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New research from Comparethemarket has revealed the typical annual running cost of an electric vehicle (EV) is currently £528 cheaper than a petrol-fuelled car. The difference in running costs has fallen since last year when EVs were £601 cheaper to run.
However, following the Autumn Statement, EV owners will start paying Vehicle Excise Duty from April 2025.
If charged at the current rate of tax, this will cost EV owners £165 per year from the second year of car registration.
Many EV owners will also have to pay the expensive car supplement. This is currently set at £355 per year for cars with a list price of £40,000 or more in their second to sixth years of registration.
The combined £520 tax bill would “wipe out” the current difference in the running costs between EVs and petrol-fuelled cars, according to the experts.
The research, which analysed the price of insurance, fuel, and road taxes, also showed that the average annual cost of running a petrol-fuelled car is now £1,824, whereas an electric vehicle (EV) costs an average of £1,296 to drive for 12 months.
The cost of driving both electric and petrol-fuelled cars has risen year-on-year. For EVs, the cost has increased by £275 year-on-year, primarily due to higher energy costs in recent months.
The average annual energy bill for an EV has increased by £259 year-on-year to £676, based on driving 7,400 miles.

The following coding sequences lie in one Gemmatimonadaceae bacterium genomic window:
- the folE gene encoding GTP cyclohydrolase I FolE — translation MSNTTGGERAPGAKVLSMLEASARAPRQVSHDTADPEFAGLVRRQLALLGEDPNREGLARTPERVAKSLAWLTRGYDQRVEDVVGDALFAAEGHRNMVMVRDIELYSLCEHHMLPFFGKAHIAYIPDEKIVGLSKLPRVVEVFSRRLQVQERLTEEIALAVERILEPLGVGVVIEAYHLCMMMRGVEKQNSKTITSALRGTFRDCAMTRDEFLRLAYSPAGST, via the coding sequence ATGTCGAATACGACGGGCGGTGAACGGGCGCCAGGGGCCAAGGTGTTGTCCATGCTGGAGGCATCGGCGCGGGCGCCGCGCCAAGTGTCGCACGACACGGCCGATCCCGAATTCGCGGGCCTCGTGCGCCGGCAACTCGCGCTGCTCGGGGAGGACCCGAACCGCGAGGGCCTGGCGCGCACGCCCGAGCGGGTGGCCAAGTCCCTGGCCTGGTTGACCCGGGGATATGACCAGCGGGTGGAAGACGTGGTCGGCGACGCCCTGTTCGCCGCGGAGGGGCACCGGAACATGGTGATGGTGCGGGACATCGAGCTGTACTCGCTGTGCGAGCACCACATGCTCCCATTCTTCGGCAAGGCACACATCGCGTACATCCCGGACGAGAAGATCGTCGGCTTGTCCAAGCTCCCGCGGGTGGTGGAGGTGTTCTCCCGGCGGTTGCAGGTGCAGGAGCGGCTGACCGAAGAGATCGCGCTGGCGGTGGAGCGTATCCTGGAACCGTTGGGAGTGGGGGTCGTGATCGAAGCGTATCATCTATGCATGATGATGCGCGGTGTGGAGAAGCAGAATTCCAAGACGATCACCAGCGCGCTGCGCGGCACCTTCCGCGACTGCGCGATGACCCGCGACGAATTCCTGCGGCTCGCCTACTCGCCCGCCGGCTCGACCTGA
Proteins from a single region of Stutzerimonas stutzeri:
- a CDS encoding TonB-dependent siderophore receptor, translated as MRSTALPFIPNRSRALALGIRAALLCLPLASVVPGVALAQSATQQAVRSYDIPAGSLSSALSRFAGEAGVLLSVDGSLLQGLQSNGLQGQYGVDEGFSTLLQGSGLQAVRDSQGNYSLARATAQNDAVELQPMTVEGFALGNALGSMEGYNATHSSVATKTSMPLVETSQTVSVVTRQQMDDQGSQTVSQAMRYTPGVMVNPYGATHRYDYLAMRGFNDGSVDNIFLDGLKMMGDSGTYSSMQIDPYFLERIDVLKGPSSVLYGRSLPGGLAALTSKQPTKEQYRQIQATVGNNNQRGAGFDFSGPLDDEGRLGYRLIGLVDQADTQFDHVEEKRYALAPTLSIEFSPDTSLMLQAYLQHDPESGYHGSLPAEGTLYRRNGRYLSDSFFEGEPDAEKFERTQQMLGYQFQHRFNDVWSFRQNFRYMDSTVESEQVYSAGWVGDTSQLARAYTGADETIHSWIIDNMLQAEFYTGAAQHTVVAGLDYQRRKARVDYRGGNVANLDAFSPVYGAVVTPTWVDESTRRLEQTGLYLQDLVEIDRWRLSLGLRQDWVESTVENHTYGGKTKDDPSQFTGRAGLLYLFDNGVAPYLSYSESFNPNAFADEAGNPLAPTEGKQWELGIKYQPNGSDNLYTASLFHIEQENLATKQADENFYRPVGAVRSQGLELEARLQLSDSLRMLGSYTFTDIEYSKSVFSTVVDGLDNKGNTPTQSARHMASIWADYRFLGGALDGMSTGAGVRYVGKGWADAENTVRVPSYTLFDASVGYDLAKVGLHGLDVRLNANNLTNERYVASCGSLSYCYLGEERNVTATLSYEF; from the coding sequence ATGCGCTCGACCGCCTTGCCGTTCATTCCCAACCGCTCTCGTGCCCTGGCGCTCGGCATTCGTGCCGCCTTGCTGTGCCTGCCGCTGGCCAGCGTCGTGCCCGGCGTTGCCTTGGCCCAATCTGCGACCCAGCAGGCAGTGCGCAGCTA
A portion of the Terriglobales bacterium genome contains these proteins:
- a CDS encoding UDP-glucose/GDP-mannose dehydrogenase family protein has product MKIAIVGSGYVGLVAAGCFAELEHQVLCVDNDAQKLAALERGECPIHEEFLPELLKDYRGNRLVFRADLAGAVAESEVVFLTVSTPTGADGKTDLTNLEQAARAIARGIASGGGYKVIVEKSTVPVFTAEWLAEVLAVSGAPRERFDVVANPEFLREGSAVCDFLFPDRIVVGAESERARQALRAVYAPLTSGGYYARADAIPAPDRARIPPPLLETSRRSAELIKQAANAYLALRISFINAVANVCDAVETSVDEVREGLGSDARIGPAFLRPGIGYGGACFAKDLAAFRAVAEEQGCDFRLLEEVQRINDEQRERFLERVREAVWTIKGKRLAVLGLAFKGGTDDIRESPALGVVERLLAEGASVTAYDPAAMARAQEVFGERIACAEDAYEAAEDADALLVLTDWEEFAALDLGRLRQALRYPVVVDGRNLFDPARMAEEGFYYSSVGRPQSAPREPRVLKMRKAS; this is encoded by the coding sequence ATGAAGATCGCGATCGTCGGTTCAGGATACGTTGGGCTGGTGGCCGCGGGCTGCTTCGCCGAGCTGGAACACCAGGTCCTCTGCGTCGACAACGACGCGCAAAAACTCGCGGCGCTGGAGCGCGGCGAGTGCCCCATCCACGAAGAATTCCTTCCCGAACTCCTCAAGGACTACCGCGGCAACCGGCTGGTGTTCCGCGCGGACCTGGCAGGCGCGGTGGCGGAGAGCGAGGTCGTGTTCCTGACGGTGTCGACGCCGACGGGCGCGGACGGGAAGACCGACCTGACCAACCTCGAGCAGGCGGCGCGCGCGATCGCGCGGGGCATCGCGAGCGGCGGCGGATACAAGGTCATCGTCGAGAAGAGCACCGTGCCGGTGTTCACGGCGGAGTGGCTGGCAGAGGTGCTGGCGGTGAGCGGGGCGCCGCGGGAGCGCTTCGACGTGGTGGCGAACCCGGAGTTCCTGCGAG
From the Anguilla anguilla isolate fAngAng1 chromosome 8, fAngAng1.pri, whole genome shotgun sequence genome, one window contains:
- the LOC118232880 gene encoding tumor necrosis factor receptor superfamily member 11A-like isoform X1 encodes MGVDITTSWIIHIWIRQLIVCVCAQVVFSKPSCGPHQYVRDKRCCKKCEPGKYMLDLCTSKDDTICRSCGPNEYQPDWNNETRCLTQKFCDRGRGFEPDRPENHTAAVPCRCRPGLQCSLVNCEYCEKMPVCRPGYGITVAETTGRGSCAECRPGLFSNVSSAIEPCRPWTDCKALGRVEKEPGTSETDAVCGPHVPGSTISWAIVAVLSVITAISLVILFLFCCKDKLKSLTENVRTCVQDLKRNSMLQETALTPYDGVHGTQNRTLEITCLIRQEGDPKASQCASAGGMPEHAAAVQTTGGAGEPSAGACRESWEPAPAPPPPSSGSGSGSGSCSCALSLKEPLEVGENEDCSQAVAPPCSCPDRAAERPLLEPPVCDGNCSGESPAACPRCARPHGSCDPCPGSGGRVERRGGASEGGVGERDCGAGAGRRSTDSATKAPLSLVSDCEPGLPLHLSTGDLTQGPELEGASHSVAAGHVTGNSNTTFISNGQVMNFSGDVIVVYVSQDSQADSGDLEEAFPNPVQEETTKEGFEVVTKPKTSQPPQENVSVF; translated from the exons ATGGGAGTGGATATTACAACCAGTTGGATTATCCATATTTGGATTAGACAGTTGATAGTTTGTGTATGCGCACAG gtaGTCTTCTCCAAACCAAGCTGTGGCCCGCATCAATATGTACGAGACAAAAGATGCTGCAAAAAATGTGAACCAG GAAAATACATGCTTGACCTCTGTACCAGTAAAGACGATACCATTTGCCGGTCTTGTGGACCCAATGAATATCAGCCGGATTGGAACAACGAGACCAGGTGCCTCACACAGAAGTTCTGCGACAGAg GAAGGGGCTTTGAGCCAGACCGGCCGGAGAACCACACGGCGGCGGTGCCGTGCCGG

EV owners also usually choose to install a home charging point, which would add an additional cost.
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In contrast, the average annual cost of running a petrol-fuelled car has risen by £202 year-on-year to £1,824.
This slower rise in running costs has mainly been driven by the increase in the price of petrol.
The average annual fuel cost for a petrol car is now £1,048 – a £161 increase compared to the previous year, as the average cost of petrol grew to £1.63 per litre in October this year.
Electric cars continue to grow substantially in popularity, with October data from the Society of Motor Manufacturers and Traders indicating sales of battery electric vehicles have increased 23.4 percent year-on-year.
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Julie Daniels, motor insurance expert at Comparethemarket, said: “Despite surging energy bills, motorists who’ve made the switch to an electric vehicle will be glad to see that it can cost substantially less to run than a petrol-fuelled car.
“As well as helping the environment, these drivers benefit from savings in fuel and insurance.
“However, the significant upfront cost of buying an electric car and installing a home charging point will prevent many drivers from being able to afford this option.
“Higher taxes from 2025 may also make switching to an electric vehicle a less attractive option for many drivers.
“Both electric and petrol car owners could help to reduce the cost of running their car by shopping around for their car insurance when their policy ends.
“Our figures show motorists could save up to £328 by switching through Comparethemarket ahead of renewal.”
However, commenting on the research, Tanya Sinclair, Senior Director, Policy, Europe, at ChargePoint, said: “At ChargePoint, we support the Government’s decision to roll out VED to electric vehicles.
“We also agree that EVs should pay the lowest VED rates, as it’s important to reward those who make zero emissions and alternatively fuelled cars.
“We’re not of the view that energy costs or these taxes will mean that EV drivers pay more than traditional car owners, as the total cost of ownership of EVs, even with increased energy costs, is significantly lower so it would take a lot of change to shift that dial the other way.”
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